"A woman who had had a hemorrhage for twelve years, 26 and had endured much at the hands of many physicians, and had spent all that she had and was not helped at all, but rather had grown worse— 27 after hearing about Jesus, she came up in the crowd behind Him and touched His cloak. 28 For she thought, “If I just touch His garments, I will get well.” 29 Immediately the flow of her blood was dried up; and she felt in her body that she was healed of her affliction. 30 Immediately Jesus, perceiving in Himself that the power proceeding from Him had gone forth, turned around in the crowd and said, “Who touched My garments?” 31 And His disciples said to Him, “You see the crowd pressing in on You, and You say, ‘Who touched Me?’” 32 And He looked around to see the woman who had done this. 33 But the woman fearing and trembling, aware of what had happened to her, came and fell down before Him and told Him the whole truth. 34 And He said to her, “Daughter, your faith has made you well; go in peace and be healed of your affliction.”

    Certainly, this woman in our account knew she did not have what it took to be right with God – for as we shall see, she lived a life of unrighteousness. 

    To contrast the woman in Mark's text, we can note the sixteenth century Protestant Reformer Martin Luther. Luther was a Catholic Monk, who attempted to be right with God, but fell short, knowing that despite trying to be self-righteous – He could not get hold of the righteousness of God needed for salvation. Whether someone lives a life devoid of any evidence of "rightness", or if someone lives a life of self-righteousness, both approaches result in the person falling short of the glory of God.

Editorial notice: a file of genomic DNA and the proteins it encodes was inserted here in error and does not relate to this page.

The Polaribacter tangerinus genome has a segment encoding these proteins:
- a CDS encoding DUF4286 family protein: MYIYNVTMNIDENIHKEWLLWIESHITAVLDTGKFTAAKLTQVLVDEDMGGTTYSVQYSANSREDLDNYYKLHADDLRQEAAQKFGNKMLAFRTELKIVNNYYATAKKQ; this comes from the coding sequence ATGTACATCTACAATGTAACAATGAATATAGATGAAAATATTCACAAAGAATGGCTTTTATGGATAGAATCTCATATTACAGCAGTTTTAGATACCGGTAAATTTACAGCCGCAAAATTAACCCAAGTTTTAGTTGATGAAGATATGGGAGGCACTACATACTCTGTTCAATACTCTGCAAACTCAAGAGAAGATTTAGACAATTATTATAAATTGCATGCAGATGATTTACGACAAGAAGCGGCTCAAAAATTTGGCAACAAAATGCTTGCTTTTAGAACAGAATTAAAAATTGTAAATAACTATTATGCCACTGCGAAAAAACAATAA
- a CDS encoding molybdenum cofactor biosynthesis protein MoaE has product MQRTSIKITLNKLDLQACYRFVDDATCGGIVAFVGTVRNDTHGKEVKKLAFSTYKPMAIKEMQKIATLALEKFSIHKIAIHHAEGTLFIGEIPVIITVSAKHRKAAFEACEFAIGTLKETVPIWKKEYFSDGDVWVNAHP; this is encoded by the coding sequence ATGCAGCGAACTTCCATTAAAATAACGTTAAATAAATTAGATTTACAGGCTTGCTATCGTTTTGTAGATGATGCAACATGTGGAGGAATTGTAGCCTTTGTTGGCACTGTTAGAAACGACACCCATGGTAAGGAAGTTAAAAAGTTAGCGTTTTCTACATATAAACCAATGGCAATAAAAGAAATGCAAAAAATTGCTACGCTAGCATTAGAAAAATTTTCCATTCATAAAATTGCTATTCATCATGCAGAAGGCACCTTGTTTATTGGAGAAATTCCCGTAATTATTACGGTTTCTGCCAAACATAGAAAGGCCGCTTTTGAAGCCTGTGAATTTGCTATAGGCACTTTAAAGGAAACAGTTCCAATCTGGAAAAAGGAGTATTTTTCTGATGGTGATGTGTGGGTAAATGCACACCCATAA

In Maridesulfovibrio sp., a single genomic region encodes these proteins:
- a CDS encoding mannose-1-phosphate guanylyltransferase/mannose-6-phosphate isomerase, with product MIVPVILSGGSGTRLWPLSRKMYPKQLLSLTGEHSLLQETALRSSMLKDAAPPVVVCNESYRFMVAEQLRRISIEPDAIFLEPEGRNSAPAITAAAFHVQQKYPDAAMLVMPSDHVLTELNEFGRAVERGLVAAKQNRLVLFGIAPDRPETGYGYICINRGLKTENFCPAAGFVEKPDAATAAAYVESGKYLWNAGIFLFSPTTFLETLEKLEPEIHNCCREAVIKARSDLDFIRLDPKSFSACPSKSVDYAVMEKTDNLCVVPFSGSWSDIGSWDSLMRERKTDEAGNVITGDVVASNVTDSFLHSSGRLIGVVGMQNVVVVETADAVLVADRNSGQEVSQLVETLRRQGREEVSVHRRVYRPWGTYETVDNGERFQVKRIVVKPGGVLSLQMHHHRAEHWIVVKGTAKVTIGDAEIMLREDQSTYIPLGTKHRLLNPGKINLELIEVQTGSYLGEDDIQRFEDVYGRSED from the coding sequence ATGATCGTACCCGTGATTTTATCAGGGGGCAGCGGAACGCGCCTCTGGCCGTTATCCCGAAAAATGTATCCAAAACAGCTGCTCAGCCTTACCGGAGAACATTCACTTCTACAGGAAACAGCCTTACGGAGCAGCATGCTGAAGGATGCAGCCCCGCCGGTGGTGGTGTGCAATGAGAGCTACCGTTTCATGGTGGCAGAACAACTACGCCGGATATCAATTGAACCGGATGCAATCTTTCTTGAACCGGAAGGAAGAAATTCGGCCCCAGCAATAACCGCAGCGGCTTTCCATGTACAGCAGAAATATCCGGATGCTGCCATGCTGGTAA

If good works cannot make me right with God, nor avoiding good works all together (as I had discovered in my own little childish way or as we shall see in the lives of this woman and Martin Luther), what then is necessary and enough for salvation, if every sinner neither possesses righteousness nor can attain it by being self righteous (as I had)? Consider these three thoughts that will help us answer this most vital of all questions: object of faith is Christ alone; reception of salvation is faith alone; faith in Christ is never alone.

1. Object of faith: Christ alone. Mark 5:25-27

Faith is only as strong as its object. Justification by faith alone tells us that Christ alone is the object of faith (Acts 16:31). What happens though whenever you see yourself very far away, unworthy of Christ’s love and forgiveness, and yet you see Him as the only solution to your deepest need? Before we can be brought to the point of saving faith, we first must be made desperate by the working of the Holy Spirit in saving grace. John 16:8 “And He, when He comes, will convict the world concerning sin and righteousness and judgment.”


Mark 5:25-29 gives us some clues as to the sort of life this woman had lived, and what it took for God to get her attention. 

*Confidence in man, not God (Mark 5:26).